Cost associated with drums and everything we consumer isn't just in the manufacturing. It is also in the protection of those ideas, the marketing of the product and research and development to produce a better product in the future. Innovation requires reward; otherwise why bother?The Executioner said:We have all overpayed for everything that we have purchased as opposed to the cost of actually manufacturing the items.
I wouldn't even think of putting Tama's cheap products in the same class. Tama cares about two thingslanned obsolescence and getting more of your money WHEN their gear breaks (usually at the most inopportune time). I have had repair more than my fair share of Tama (The Strongest Name in Drums- ha) Titan stands because of the use of pot metal in a load bearing fitting. Furthermore, when I have had to call Hoshino (Tama's US counterpart), I got alot of attitude such as "How did you get this number? It is a carefully guarded secret! Leave us alone". Funny, when you see an ad for Tama, you never see an address, excpet for where to get one of their catalogs. DW on the other hand.......The Executioner said:But I cant see where they are all that better than a Starclassic, Absolute, Orion, or Reference series. What are your opinions are they really worth the extra cash? or are Dw's customers paying for the name badge and marketing schemes?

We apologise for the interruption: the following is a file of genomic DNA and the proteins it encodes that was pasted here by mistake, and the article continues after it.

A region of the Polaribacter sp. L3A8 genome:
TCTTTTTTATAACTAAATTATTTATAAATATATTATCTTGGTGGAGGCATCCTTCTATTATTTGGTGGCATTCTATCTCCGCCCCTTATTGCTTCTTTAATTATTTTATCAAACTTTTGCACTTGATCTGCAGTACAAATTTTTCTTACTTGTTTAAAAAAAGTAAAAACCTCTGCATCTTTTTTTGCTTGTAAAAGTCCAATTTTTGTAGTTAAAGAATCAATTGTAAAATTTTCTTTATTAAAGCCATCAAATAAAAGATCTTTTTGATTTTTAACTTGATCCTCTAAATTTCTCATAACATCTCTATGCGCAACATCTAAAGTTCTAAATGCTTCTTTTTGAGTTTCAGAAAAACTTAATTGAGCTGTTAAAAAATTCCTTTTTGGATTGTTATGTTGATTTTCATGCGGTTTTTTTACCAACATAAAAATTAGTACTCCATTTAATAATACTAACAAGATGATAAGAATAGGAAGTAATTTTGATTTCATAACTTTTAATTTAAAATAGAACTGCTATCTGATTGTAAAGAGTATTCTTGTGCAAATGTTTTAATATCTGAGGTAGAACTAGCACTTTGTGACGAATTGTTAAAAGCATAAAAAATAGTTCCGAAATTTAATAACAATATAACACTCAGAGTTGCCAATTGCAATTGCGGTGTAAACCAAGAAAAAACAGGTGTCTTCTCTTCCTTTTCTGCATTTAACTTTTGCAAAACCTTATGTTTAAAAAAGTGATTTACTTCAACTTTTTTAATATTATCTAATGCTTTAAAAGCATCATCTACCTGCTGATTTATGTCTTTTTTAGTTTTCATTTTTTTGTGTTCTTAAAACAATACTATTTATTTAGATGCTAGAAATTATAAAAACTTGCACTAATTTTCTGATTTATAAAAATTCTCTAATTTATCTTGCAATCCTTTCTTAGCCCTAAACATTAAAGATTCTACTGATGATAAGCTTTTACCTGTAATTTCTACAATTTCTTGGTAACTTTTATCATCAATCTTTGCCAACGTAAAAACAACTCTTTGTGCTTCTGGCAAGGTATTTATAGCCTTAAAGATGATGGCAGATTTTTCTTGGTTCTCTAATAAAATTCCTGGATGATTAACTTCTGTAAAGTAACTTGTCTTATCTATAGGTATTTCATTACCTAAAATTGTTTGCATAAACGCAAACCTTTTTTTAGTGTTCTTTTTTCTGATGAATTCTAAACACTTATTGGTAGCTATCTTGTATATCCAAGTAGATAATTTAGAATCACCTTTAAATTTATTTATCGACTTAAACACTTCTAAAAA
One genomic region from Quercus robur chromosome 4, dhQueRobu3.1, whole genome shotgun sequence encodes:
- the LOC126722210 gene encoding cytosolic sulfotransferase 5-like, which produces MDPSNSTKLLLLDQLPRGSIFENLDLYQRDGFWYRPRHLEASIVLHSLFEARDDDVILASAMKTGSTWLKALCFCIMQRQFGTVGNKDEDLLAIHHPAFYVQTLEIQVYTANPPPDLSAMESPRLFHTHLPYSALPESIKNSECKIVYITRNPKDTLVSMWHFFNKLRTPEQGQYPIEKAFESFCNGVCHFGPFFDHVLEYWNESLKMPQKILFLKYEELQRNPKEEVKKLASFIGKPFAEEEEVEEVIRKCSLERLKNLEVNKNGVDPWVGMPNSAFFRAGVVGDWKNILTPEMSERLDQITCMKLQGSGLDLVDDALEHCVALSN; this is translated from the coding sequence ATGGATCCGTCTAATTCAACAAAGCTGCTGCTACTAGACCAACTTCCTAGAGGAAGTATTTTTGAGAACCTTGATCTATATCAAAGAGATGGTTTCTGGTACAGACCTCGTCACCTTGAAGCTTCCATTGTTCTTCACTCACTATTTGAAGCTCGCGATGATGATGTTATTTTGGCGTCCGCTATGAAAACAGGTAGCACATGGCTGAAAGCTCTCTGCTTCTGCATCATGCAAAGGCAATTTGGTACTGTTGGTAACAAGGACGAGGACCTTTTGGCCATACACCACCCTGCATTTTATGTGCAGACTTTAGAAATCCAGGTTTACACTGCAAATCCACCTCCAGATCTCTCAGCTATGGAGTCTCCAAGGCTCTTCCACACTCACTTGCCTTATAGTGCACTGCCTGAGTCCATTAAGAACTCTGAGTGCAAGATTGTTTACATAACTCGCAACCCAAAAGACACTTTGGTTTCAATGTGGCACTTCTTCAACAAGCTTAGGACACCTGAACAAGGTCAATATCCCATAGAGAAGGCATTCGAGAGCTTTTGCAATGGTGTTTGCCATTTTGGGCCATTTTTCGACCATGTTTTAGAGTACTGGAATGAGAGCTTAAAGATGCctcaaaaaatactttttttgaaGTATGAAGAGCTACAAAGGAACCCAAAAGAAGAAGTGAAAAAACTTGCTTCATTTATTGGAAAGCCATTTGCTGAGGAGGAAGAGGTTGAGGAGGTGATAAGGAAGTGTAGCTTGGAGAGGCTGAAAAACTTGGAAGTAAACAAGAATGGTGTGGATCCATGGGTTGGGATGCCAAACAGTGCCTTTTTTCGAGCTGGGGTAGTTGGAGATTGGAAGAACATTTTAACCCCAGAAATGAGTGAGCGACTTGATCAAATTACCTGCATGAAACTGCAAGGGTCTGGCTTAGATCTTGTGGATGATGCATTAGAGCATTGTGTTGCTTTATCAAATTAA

To get to my main point: DW drums are worth the money. When you are comparing the top of the line drums from all manufacturers, you really aren't talking about that much more. Also, if you are complaining about paying way to much, I can guarantee you that you are being soaked by the Japanese (otherwise known as Tiawanese) drum makers. The labor costs don't even compare with what DW pays. I have a set of Tama Granstars and they sound great and I have kept them. But quality-wise, they don't stack-up. I sometimes refer to Don Lombardi as the Howard Hughes of the Drum manufacturers because we wouldn't have the high quality (across the board from every manufacturer) without Don and John both uping the ante. They took drum building to a totally higher level!! We would still be paying for "this drum goes with that set because it is black." Timbre-matching (a now patented process) was brought into the mainstream by DW. This isn't just some marketing gimmick.
One of the problems with the argument you throw down is that DW has become what the Yamaha Recording series once was; the standard. When I thought about buying another drumkit, one of the things which I weighed heavily was what I had read in a recording engineering magazine about the DW drums being the best recording drums ever made. This wasn't some drummer's ego and checkbook talking. It was someone outside of the drumming world. And sometimes it is those opinions we need to listen to the most
I haven't had the opportunity to check out the other series you have mentioned...and i feel that I have run my mouth way too much here.